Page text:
The problem is one of "context" for your regex pattern: the way you have written it is that it will find and match anything that looks like a chord reference anywhere in the text. What you will need to do is to think about what you need to do to determine when a match can be a chord reference and when it can't.
For example, if the text you have provided is completely representative of all of the text you will ever encounter, then you might be able to detect which type of line you are scanning: it would seem that there are at least 2 chords on the "chord" line and only chords on that line; where as the lyric line *may* have something lthat looks like a chord but is unlikely to have every "word" on the line look like a chord.
Therefore you could make 2 passes over the text: the first pass identifies the "chord" line and the the 2nd pass then splits just that line into the individual chords. Basically the patterns for both passes are exactly what you have now except the first pass one has a wrapper around it to require 2 or more matches. Therefore it might look something like:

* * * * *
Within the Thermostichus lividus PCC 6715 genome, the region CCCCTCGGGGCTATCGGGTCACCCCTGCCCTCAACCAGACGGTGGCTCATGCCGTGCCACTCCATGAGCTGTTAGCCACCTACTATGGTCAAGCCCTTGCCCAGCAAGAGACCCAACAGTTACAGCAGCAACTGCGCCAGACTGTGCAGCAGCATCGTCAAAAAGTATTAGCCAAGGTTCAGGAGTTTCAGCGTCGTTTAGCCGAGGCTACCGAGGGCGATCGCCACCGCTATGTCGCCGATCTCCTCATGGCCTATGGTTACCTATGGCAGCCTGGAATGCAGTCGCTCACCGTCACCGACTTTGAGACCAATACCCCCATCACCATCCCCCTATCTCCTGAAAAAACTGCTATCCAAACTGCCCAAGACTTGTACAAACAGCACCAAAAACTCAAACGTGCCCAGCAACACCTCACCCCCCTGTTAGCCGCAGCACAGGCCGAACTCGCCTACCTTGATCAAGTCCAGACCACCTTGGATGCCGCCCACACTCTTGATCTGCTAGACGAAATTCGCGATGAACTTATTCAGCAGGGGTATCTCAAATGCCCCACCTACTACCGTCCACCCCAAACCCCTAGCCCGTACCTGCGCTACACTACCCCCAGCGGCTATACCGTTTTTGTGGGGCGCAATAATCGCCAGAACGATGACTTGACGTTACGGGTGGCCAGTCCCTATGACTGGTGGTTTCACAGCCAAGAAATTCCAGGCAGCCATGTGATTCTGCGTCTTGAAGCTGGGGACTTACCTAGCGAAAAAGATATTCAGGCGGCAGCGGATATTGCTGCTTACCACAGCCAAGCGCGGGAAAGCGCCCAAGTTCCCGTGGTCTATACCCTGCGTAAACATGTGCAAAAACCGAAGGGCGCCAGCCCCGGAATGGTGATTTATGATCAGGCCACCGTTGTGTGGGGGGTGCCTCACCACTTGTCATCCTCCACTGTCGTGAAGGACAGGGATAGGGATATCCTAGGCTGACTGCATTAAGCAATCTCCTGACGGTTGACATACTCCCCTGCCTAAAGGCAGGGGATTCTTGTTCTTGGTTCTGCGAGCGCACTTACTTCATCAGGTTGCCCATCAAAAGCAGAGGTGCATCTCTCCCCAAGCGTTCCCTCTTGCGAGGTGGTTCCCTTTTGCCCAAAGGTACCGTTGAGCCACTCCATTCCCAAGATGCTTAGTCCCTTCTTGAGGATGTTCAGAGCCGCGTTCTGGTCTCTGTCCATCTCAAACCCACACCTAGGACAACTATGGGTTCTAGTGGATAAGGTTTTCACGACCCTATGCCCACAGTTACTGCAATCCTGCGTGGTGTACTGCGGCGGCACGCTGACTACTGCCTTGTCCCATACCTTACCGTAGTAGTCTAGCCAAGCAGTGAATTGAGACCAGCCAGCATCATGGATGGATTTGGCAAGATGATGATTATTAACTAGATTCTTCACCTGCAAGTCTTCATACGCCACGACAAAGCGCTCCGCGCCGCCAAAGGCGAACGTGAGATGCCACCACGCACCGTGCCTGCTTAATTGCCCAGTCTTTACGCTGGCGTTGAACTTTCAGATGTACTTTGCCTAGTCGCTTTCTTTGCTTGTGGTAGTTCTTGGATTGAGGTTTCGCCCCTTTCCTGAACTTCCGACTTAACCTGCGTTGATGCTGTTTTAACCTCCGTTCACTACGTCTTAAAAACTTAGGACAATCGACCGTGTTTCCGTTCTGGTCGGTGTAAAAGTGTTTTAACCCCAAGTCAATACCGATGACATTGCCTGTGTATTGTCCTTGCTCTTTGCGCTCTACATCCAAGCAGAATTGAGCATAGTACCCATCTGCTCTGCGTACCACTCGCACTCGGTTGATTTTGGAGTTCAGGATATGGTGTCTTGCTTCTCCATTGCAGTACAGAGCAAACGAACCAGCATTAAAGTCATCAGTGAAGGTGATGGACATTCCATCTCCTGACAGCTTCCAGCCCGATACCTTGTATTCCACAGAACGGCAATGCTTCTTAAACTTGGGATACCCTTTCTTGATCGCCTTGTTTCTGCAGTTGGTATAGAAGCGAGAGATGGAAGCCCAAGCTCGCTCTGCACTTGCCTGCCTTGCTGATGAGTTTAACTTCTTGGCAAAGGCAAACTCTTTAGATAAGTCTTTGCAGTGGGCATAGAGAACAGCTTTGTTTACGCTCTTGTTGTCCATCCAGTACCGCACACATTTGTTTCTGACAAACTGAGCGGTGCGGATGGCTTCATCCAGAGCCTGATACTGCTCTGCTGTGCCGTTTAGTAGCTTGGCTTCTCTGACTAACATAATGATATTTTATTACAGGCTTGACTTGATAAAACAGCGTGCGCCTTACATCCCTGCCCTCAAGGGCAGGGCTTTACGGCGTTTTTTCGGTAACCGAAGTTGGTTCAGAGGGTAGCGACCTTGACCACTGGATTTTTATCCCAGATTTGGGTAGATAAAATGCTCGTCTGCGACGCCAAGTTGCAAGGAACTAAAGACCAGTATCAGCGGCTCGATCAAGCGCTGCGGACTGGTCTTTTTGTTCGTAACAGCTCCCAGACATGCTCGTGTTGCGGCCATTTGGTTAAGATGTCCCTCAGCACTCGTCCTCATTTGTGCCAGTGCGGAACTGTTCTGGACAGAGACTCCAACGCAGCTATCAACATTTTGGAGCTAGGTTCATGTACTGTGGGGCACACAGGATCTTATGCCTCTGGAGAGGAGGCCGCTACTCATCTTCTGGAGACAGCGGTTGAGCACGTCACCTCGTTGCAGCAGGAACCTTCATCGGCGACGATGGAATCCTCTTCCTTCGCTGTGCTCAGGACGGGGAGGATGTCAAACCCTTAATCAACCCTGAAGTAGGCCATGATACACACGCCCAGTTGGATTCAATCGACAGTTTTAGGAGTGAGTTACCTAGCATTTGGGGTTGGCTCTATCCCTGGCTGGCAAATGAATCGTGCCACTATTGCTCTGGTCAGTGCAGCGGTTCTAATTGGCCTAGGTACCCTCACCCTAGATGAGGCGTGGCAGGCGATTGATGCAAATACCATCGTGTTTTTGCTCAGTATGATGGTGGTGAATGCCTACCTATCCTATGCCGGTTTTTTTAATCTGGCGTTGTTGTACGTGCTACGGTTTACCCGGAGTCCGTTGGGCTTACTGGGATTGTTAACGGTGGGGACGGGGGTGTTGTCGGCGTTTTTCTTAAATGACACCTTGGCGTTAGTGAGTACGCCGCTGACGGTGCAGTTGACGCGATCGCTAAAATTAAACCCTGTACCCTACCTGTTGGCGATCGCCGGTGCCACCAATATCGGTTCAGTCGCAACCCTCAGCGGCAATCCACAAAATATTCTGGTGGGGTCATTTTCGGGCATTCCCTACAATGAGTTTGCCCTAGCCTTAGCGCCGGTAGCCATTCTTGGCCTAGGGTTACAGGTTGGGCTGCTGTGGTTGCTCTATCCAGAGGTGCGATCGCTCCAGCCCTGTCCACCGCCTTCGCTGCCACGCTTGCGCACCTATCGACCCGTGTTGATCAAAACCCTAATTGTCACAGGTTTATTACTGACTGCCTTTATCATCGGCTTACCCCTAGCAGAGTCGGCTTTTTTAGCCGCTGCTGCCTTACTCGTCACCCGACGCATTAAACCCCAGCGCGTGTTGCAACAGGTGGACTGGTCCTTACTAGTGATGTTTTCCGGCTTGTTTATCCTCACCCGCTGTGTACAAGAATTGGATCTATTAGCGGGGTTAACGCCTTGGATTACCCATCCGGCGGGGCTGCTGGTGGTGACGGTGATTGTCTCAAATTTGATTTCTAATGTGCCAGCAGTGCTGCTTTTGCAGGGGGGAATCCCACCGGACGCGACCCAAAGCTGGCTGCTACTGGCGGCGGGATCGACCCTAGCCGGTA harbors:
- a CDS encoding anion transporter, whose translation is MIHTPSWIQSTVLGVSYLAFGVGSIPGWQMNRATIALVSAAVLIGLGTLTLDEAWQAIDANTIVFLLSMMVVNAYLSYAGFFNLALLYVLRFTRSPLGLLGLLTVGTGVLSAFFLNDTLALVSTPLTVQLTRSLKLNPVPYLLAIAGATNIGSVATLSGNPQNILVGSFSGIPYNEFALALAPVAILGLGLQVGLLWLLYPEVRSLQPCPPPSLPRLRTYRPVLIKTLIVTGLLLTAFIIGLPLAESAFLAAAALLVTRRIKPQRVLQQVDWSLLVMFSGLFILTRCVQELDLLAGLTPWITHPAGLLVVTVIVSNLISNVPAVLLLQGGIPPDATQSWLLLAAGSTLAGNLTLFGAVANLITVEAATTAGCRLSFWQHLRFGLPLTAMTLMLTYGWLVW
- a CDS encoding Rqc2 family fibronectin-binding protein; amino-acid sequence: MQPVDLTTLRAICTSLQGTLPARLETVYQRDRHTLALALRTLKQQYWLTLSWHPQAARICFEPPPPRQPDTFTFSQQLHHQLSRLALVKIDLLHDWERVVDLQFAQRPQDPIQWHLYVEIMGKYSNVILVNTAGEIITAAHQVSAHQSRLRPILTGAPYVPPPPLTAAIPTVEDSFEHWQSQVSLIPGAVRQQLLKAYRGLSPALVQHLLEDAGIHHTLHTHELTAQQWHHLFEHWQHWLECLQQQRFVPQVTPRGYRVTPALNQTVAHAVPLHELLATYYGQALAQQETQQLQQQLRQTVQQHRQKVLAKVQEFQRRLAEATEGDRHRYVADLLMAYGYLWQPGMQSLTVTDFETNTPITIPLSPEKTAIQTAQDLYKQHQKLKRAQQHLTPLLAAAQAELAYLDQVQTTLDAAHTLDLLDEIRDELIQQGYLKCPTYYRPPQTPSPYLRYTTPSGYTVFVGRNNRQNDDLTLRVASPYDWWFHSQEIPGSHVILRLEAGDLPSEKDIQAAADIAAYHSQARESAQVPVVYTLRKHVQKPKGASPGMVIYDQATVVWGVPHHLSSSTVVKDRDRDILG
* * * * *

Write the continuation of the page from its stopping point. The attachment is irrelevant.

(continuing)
[A-G] and the rest of your pattern up to (?=\s|$)
If you are using the .NET regex engine then you can actually use the "capture" level within each of the match groups to pick out the individual chords and do this in 1 pass. Otherwise, the above will match the "whole line" and you can use that as the text for your pattern to get the individual chords in the 2nd pass.